By Randy Myers
When Congress passed the Dodd-Frank Wall Street Reform and Consumer Protection Act in 2010, says Scott Talbott, it wrote a check regulators cannot cash, at least in the time frame Congress allotted.
Dodd-Frank has been called the most sweeping reform of financial regulation in the U.S. since the Great Depression. To date, regulators have succeeded in completing only about 5 percent of the regulations and studies required by the new law, Talbott told participants at the 2011 SVIA Fall Forum. That doesn’t count work on the so-called Volcker rule, a part of Dodd-Frank still being developed to prohibit U.S. banks from engaging in proprietary trading.
Talbott, senior vice president for government affairs at the Financial Services Roundtable, a trade organization, said the Dodd-Frank regulations that have been completed represent only about 3 percent to 4 percent of the impact the law will eventually have on the financial markets and its participants. Fully implemented, he said, the law will decrease GDP by about 3 percent, increase borrowing costs 25 to 50 basis points, and cost the economy jobs.
“The total cost of compliance so far, just for the rules that have been rolled out, is about 3 billion man-hours,” Talbott said. “That’s equivalent to about 15,000 employees working full-time on compliance. And that is before we even get to the rest of the regulations. So the worst is yet to come.”
Talbott noted that regulators still haven’t produced anything definitive on the regulation of over-the-counter derivatives contracts, for example. That portion of the law, along with the Volcker rule, is expected to account for about 50 percent of the impact on the financial markets.
One reason regulators have missed 70 percent of the deadlines imposed by Dodd-Frank, Talbott said, is because they’re understaffed. While Republicans have chosen to withhold funding in an effort to slow them down, he said his organization would prefer the regulators get the money they need so that they can craft good rules. “We’d rather have regulators take the time and do it right,” he said, “than issue a bad rule and have it overturned.”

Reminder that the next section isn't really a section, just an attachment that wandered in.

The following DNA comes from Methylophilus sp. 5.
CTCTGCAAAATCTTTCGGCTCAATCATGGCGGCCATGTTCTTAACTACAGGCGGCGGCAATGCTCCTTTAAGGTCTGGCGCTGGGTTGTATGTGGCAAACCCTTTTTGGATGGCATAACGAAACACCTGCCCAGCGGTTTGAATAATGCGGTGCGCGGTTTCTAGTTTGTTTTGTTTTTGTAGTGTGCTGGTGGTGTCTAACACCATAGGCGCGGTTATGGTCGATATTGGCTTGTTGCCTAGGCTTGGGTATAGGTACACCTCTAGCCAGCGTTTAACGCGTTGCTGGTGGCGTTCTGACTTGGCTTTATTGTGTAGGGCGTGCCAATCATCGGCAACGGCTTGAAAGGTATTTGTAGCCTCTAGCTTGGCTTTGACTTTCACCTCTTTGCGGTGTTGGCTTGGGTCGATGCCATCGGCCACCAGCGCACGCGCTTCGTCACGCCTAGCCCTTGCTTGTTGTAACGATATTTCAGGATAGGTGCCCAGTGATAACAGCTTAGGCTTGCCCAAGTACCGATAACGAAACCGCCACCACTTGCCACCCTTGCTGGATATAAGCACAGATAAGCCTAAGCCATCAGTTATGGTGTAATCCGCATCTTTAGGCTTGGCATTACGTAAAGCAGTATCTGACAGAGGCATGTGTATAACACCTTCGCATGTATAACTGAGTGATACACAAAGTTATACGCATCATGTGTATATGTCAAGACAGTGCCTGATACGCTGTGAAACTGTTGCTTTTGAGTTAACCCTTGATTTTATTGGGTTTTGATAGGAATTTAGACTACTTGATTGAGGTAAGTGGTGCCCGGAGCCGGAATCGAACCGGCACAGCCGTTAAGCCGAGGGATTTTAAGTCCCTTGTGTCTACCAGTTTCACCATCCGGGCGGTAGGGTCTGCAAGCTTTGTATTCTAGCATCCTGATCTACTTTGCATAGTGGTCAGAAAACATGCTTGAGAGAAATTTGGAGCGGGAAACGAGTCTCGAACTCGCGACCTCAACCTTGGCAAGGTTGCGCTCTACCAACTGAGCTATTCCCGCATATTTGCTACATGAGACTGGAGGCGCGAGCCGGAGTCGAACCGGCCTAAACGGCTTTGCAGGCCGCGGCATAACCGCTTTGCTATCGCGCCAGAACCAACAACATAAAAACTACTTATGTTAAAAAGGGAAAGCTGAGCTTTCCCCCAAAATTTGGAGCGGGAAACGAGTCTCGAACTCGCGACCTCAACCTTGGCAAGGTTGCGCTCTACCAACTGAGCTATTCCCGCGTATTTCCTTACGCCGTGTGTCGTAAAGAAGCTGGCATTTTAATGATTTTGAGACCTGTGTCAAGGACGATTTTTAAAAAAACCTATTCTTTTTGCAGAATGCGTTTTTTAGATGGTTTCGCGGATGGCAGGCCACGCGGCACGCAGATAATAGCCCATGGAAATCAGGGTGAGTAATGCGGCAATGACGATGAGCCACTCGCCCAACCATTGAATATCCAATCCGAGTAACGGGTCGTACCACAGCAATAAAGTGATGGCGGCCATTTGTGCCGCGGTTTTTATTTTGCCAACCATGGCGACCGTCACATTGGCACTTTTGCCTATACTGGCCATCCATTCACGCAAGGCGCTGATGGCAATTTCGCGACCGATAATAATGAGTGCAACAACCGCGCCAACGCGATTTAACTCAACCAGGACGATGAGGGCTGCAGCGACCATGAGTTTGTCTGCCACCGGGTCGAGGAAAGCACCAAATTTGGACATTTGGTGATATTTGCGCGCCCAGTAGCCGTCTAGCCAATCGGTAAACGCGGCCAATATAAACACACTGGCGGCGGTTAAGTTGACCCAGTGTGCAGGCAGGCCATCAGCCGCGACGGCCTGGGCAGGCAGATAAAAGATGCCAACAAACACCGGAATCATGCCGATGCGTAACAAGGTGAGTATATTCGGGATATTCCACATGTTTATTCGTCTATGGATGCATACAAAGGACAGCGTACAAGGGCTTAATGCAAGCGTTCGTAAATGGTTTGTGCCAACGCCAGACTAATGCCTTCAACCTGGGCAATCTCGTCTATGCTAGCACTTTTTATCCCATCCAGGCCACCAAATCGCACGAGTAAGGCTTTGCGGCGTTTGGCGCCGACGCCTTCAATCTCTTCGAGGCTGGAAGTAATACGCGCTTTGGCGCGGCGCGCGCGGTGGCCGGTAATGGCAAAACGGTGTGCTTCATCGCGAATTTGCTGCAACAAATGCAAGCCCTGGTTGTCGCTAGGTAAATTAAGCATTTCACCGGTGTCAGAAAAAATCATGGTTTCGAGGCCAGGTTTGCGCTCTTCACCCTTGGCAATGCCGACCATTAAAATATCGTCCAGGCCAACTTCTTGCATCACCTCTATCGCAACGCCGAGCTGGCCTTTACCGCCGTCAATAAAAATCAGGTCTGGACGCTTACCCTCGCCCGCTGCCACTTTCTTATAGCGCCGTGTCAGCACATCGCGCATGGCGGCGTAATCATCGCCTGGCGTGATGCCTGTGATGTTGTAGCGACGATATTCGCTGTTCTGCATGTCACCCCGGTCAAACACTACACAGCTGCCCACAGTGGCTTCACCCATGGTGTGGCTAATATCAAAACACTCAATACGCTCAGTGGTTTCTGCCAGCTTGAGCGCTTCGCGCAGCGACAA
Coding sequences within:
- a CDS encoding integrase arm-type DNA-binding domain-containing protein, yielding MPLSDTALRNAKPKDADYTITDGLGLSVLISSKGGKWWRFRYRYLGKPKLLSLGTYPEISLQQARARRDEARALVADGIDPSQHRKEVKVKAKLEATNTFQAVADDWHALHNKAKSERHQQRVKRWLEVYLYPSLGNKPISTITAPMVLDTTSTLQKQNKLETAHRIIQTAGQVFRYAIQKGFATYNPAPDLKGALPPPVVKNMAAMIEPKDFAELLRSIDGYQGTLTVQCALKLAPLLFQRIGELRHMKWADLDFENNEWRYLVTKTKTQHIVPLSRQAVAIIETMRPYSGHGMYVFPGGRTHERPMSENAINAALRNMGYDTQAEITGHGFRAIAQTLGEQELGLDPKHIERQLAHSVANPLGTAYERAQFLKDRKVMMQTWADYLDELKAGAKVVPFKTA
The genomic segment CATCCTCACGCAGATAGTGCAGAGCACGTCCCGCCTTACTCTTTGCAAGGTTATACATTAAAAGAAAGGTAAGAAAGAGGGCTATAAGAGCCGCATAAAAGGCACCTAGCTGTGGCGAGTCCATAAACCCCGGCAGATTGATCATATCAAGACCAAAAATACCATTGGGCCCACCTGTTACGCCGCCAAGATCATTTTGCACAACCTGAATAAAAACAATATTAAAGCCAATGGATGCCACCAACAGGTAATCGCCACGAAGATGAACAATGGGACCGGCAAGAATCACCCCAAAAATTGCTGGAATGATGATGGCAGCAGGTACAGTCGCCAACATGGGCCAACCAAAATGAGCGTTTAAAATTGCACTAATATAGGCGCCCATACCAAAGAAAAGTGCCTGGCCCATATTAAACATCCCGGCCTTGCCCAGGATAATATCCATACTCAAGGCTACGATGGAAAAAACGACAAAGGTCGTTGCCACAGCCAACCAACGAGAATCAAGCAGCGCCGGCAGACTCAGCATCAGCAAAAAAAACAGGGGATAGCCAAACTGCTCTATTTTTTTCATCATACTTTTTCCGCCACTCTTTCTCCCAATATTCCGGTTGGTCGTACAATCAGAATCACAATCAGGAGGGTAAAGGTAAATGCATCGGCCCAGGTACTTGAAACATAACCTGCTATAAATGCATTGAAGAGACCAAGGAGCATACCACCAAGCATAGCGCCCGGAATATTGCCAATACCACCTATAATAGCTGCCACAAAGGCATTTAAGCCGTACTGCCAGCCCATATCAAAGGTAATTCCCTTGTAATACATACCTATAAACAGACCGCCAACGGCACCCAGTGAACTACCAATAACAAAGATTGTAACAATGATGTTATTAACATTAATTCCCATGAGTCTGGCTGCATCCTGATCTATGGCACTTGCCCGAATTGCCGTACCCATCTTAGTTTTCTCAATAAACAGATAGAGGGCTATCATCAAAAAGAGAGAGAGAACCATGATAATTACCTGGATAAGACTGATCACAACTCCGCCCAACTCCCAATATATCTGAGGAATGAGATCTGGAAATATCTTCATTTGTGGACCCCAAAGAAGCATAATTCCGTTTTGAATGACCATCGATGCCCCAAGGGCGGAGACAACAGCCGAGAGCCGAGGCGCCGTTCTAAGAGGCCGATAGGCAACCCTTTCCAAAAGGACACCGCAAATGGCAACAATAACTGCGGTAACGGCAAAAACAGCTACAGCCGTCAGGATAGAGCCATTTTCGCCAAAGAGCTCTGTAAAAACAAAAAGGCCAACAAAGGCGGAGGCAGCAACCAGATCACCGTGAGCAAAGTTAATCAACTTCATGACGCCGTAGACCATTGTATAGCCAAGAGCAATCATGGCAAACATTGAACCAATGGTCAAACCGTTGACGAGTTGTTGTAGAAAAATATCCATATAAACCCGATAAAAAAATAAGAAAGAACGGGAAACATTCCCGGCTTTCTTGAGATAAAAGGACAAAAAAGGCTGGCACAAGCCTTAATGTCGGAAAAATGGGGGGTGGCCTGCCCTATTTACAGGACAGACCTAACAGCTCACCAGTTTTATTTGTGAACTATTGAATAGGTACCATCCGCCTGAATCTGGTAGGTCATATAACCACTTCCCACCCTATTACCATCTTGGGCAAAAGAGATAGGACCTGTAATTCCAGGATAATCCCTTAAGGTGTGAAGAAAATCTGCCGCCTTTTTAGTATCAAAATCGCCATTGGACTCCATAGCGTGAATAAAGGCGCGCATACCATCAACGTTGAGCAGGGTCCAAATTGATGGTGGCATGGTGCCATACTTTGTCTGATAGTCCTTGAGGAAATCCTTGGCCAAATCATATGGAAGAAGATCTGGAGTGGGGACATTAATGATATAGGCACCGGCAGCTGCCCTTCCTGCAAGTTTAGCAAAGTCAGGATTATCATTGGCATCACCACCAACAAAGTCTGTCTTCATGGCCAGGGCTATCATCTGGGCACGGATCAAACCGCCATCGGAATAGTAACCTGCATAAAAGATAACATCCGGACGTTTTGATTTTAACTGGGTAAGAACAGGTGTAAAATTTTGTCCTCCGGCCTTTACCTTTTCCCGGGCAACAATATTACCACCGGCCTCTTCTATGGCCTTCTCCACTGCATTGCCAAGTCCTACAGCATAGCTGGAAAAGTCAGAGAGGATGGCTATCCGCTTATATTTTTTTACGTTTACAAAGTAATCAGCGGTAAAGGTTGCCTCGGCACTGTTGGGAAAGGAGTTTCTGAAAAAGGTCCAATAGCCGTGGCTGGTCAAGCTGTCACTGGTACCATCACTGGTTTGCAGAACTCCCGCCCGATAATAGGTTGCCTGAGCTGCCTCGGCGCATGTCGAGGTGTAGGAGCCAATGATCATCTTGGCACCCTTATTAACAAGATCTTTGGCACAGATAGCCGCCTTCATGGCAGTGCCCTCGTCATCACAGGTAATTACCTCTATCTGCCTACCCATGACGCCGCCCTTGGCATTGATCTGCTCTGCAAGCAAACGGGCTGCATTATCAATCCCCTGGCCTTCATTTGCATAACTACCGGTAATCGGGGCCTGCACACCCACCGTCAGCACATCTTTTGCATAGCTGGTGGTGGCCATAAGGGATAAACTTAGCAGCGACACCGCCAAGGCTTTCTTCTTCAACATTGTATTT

Before taking questions from the audience, Talbott ran down the status of several of Dodd-Frank’s major components:
Living wills. Dodd-Frank requires that financial institutions write plans for their own demise should their fortunes take a turn for the worse. While regulations have been issued, they have yet to be implemented. Talbott characterized the living-will requirement as a “big deal” for the nation’s smaller financial institutions but “more of an annoyance” for the larger ones. Fortunately, he said, “it has a long phase-in period we can work with.” The biggest concern many financial institutions have, he said, revolves around the possibility for their proprietary information to become public.
The Volcker rule. “This is a behemoth,” Talbott said. “No other proposal raises more questions than it answers than this one.” Regulators, he noted, came out with a proposed rule that posed 200 questions to the industry, each with three or four additional sub-questions. “It’s a mess,” he said. “We can’t even figure it out. The cost of compliance is going to go through the roof.”
Non-bank systemically important financial institutions. Dodd-Frank requires additional regulatory oversight and tougher capital and liquidity requirements for “systemically important” financial institutions. Regulators, Talbott said, are still trying to figure out exactly what qualifies as a “SIFI,” and a preliminary outline they’ve issued does not provide a lot of clarity.